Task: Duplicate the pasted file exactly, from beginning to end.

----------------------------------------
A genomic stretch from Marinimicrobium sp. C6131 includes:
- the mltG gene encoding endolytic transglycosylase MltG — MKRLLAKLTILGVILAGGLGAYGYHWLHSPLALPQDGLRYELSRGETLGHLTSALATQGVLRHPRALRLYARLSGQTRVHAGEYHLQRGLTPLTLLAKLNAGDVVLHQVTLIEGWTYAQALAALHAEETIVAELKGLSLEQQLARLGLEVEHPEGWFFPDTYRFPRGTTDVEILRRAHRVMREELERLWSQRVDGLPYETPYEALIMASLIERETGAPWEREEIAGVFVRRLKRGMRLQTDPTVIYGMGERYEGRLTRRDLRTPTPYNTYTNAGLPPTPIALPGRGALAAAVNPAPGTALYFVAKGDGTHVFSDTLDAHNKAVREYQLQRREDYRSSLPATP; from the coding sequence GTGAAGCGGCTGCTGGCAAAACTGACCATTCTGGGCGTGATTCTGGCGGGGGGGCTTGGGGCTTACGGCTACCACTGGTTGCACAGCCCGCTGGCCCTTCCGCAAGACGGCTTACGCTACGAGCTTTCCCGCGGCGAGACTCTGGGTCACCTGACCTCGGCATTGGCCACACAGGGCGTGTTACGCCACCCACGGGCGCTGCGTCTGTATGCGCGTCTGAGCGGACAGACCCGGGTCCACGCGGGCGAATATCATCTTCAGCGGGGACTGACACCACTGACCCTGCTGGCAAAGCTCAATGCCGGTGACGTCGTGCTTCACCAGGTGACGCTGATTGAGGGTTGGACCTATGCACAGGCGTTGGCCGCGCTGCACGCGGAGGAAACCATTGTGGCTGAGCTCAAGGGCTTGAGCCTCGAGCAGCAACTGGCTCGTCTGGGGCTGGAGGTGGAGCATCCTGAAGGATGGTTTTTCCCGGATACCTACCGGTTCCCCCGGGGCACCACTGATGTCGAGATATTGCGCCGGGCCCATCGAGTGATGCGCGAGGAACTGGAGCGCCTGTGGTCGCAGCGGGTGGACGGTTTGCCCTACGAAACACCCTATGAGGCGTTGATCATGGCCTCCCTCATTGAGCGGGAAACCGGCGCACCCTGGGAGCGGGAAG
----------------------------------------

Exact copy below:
A genomic stretch from Marinimicrobium sp. C6131 includes:
- the mltG gene encoding endolytic transglycosylase MltG — MKRLLAKLTILGVILAGGLGAYGYHWLHSPLALPQDGLRYELSRGETLGHLTSALATQGVLRHPRALRLYARLSGQTRVHAGEYHLQRGLTPLTLLAKLNAGDVVLHQVTLIEGWTYAQALAALHAEETIVAELKGLSLEQQLARLGLEVEHPEGWFFPDTYRFPRGTTDVEILRRAHRVMREELERLWSQRVDGLPYETPYEALIMASLIERETGAPWEREEIAGVFVRRLKRGMRLQTDPTVIYGMGERYEGRLTRRDLRTPTPYNTYTNAGLPPTPIALPGRGALAAAVNPAPGTALYFVAKGDGTHVFSDTLDAHNKAVREYQLQRREDYRSSLPATP; from the coding sequence GTGAAGCGGCTGCTGGCAAAACTGACCATTCTGGGCGTGATTCTGGCGGGGGGGCTTGGGGCTTACGGCTACCACTGGTTGCACAGCCCGCTGGCCCTTCCGCAAGACGGCTTACGCTACGAGCTTTCCCGCGGCGAGACTCTGGGTCACCTGACCTCGGCATTGGCCACACAGGGCGTGTTACGCCACCCACGGGCGCTGCGTCTGTATGCGCGTCTGAGCGGACAGACCCGGGTCCACGCGGGCGAATATCATCTTCAGCGGGGACTGACACCACTGACCCTGCTGGCAAAGCTCAATGCCGGTGACGTCGTGCTTCACCAGGTGACGCTGATTGAGGGTTGGACCTATGCACAGGCGTTGGCCGCGCTGCACGCGGAGGAAACCATTGTGGCTGAGCTCAAGGGCTTGAGCCTCGAGCAGCAACTGGCTCGTCTGGGGCTGGAGGTGGAGCATCCTGAAGGATGGTTTTTCCCGGATACCTACCGGTTCCCCCGGGGCACCACTGATGTCGAGATATTGCGCCGGGCCCATCGAGTGATGCGCGAGGAACTGGAGCGCCTGTGGTCGCAGCGGGTGGACGGTTTGCCCTACGAAACACCCTATGAGGCGTTGATCATGGCCTCCCTCATTGAGCGGGAAACCGGCGCACCCTGGGAGCGGGAAG